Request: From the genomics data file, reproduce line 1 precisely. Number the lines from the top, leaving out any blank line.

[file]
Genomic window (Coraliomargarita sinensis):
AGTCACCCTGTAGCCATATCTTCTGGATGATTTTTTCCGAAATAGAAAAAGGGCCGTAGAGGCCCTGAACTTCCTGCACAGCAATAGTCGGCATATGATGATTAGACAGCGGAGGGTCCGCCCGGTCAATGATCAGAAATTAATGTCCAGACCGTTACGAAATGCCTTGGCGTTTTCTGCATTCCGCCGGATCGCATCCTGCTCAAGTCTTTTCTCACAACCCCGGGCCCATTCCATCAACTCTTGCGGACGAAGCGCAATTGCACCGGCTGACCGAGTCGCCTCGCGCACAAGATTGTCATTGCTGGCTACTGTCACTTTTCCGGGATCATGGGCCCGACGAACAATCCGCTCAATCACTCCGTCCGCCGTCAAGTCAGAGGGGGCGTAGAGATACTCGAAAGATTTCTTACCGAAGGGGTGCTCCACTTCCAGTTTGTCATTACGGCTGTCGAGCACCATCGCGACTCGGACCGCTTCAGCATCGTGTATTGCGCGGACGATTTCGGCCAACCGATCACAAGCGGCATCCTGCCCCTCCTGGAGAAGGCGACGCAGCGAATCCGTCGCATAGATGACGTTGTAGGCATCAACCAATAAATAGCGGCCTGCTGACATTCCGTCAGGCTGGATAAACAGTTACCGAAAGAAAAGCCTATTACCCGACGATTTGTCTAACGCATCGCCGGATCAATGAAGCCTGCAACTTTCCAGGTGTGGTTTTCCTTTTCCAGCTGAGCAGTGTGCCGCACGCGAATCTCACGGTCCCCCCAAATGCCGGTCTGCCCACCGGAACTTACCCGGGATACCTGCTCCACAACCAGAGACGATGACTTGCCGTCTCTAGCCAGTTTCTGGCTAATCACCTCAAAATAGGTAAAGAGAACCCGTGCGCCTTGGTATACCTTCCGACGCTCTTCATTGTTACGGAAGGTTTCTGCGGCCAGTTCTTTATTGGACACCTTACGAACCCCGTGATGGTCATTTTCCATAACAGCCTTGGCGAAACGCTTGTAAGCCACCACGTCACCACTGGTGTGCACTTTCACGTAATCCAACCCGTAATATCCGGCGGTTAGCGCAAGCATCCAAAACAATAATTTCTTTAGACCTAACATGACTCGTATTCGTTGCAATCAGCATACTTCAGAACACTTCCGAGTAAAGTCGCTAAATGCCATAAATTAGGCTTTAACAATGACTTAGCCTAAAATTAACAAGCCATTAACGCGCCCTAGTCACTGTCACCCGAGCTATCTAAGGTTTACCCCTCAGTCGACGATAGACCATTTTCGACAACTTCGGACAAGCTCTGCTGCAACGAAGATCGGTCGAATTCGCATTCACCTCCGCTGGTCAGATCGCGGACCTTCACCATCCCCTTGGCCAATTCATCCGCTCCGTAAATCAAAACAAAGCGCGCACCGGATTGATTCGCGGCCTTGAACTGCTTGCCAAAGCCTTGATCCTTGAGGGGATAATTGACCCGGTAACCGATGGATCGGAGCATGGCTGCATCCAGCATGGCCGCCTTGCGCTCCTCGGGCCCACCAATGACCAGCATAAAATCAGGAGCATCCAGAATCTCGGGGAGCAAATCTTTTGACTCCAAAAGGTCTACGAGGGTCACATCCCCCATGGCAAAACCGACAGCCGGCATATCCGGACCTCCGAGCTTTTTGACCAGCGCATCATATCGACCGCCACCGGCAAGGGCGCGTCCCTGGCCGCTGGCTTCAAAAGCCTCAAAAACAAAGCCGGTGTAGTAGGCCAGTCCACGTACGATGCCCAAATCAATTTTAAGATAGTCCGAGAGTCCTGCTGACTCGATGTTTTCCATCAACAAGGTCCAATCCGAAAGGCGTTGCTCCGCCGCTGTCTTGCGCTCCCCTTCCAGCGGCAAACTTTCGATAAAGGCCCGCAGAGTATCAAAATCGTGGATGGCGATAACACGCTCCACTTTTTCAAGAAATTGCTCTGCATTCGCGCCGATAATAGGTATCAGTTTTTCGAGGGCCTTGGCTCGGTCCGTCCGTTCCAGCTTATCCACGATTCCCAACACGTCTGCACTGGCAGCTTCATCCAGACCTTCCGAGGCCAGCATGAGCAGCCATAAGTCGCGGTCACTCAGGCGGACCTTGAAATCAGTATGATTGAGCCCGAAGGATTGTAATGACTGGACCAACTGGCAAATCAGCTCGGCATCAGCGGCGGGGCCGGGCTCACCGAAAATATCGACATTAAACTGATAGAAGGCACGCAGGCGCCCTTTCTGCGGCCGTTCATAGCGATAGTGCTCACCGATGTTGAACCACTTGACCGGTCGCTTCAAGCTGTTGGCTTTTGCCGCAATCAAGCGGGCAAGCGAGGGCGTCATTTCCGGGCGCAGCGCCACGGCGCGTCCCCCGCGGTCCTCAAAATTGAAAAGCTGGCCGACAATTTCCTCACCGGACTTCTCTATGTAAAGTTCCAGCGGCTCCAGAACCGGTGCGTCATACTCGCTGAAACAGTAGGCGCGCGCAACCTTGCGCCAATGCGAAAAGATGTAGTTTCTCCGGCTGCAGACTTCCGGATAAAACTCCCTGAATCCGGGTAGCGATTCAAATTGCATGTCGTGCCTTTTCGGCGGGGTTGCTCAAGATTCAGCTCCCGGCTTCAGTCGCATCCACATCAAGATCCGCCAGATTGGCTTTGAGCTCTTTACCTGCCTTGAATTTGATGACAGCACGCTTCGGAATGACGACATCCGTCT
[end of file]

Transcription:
Genomic window (Coraliomargarita sinensis):